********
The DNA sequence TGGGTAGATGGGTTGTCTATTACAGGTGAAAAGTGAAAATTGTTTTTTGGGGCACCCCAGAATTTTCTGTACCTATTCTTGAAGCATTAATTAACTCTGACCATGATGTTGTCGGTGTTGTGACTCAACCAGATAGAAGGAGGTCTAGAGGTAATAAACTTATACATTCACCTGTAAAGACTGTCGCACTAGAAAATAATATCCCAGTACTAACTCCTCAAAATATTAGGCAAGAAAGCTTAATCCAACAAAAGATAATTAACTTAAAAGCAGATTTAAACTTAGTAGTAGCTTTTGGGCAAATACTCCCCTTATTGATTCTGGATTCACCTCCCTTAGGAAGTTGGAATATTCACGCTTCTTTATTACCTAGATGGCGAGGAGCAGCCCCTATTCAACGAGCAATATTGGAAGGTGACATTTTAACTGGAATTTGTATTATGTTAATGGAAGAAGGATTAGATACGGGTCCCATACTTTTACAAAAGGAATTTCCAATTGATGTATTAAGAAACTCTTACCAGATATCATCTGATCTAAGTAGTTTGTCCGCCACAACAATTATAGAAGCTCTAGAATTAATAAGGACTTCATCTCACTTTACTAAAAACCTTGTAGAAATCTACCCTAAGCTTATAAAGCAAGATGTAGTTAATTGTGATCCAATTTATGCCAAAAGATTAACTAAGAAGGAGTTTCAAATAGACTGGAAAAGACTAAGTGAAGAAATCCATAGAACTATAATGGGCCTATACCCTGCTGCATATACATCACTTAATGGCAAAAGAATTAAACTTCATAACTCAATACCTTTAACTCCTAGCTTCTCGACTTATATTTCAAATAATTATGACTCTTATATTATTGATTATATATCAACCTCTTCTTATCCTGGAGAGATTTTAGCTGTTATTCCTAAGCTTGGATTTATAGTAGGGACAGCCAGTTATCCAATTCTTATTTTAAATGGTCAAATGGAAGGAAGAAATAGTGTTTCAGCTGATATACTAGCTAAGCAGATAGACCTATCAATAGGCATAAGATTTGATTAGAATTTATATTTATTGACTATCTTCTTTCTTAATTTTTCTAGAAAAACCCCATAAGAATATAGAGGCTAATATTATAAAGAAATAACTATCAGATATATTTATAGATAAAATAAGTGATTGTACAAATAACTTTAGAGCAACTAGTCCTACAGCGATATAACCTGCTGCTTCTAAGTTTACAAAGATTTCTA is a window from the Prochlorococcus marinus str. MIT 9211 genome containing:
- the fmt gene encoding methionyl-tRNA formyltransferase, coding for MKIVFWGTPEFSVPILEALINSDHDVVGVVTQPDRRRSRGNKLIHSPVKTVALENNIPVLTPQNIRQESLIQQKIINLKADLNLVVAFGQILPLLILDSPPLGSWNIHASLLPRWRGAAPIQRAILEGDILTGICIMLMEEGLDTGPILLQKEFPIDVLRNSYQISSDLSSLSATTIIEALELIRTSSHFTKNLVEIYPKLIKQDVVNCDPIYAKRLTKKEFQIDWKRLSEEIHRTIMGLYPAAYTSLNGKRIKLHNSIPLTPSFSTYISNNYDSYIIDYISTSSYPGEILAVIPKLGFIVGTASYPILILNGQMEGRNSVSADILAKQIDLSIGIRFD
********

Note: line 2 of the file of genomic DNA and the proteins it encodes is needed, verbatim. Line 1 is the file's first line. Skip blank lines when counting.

- the fmt gene encoding methionyl-tRNA formyltransferase, coding for MKIVFWGTPEFSVPILEALINSDHDVVGVVTQPDRRRSRGNKLIHSPVKTVALENNIPVLTPQNIRQESLIQQKIINLKADLNLVVAFGQILPLLILDSPPLGSWNIHASLLPRWRGAAPIQRAILEGDILTGICIMLMEEGLDTGPILLQKEFPIDVLRNSYQISSDLSSLSATTIIEALELIRTSSHFTKNLVEIYPKLIKQDVVNCDPIYAKRLTKKEFQIDWKRLSEEIHRTIMGLYPAAYTSLNGKRIKLHNSIPLTPSFSTYISNNYDSYIIDYISTSSYPGEILAVIPKLGFIVGTASYPILILNGQMEGRNSVSADILAKQIDLSIGIRFD